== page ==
The Cardiologist at the Time of Coronavirus: A Perfect Storm

Claudio Rapezzi; Roberto Ferrari


Eur Heart J. 2020;41(13):1320-1322. 

In This Article

Effects on the Cardiologist—The Acute "Congress and Seminar Deprivation Syndrome"

In the last month, the vast majority (if not all) local, regional, and national medical congresses in Italy have been cancelled by government decree; international congresses in the rest of Europe are suffering the same fate. University lectures have been suspended or substituted with e-learning where possible. The common aim of these measures it to reduce the infection from countries at risk or with a high rate of infection and slow the infection rate by reducing interpersonal contact to a minimum.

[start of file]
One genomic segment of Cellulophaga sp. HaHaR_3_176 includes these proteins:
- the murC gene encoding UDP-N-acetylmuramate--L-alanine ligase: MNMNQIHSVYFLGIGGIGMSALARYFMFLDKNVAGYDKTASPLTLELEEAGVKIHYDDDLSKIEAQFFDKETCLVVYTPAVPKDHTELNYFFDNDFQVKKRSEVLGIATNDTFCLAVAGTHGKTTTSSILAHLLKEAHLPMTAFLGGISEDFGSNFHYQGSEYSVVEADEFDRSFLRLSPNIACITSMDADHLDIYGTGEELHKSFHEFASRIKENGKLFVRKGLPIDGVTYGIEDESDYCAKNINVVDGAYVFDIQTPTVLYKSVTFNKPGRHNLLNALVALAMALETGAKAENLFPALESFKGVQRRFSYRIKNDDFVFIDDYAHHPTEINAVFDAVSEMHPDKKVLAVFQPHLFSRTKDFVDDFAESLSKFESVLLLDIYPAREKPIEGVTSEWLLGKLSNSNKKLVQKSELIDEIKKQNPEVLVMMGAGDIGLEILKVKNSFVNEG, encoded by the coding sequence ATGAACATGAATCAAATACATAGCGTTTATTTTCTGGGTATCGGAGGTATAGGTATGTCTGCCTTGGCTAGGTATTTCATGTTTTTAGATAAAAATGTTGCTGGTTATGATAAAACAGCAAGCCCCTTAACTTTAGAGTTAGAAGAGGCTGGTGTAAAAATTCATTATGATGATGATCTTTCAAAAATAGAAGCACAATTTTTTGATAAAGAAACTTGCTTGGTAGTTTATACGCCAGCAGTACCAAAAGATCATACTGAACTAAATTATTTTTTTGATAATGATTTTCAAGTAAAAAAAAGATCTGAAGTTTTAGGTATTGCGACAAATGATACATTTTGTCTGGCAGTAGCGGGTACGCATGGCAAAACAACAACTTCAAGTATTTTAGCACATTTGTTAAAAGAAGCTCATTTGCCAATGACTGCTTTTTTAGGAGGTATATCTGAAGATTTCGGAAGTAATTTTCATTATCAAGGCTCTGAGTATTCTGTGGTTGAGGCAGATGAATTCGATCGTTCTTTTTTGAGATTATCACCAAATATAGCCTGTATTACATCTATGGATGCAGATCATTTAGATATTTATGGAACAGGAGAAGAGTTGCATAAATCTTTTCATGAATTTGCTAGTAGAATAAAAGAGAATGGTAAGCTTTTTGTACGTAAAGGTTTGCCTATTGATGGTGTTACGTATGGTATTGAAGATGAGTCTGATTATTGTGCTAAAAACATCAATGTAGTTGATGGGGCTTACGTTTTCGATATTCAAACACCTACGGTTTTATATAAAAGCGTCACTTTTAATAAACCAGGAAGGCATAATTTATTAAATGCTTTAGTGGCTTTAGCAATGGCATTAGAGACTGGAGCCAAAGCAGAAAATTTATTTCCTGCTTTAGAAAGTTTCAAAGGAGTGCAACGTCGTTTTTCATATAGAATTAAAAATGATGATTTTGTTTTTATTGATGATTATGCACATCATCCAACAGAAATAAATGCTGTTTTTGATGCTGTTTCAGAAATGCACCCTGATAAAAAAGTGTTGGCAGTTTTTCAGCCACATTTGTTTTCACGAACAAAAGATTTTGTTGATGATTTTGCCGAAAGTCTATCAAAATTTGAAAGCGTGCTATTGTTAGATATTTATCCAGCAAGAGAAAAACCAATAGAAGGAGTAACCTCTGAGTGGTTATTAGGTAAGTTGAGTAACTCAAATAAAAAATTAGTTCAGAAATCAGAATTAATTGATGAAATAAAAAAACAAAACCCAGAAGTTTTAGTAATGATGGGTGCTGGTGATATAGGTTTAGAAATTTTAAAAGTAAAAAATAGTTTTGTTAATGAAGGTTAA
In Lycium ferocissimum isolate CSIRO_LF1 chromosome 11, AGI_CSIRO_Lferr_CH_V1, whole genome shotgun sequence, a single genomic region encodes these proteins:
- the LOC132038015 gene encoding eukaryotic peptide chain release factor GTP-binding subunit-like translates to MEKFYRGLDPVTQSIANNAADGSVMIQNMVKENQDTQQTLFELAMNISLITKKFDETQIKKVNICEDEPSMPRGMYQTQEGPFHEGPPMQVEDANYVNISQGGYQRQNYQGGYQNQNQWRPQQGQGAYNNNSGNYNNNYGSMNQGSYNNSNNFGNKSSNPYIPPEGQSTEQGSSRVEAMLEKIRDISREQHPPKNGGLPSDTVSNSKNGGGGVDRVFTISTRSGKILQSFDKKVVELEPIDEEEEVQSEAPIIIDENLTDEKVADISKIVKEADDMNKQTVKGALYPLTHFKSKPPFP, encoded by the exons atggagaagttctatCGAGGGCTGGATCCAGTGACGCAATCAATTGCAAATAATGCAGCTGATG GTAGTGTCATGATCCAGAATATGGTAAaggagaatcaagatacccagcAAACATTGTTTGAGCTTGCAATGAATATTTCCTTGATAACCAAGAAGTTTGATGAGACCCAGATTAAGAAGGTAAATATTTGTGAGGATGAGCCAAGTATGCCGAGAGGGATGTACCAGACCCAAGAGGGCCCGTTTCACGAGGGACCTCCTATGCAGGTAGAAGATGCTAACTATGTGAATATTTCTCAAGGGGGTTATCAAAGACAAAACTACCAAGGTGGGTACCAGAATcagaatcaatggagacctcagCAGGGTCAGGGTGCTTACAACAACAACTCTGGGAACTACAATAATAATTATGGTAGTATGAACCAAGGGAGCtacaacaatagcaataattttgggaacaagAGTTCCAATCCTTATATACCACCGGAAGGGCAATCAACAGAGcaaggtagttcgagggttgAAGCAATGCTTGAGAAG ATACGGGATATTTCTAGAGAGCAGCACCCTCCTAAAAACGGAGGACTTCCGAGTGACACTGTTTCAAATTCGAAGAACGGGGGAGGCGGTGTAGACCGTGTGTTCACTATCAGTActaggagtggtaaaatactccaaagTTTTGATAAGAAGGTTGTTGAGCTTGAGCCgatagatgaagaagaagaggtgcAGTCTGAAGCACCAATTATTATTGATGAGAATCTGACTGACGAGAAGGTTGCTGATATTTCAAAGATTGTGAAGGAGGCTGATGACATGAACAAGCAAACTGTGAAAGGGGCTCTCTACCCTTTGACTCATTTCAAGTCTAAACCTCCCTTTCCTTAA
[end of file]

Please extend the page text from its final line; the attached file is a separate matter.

The effect on the calendar of physicians in general, and cardiologists in particular, has been stunning since the Cardiology community has one of the highest number and frequency of medical meetings. It can be estimated that an academic cardiologist, one who is a department director, opinion leader or engaged in multicentric clinical trials, is involved with 40–60 events over the course of a year. The acute deprivation of these meetings leads not only to a sudden availability of time, but also to a reduction of intellectual (and thereby neurohormonal) stimulation related to these events, as well as a suspension of routine.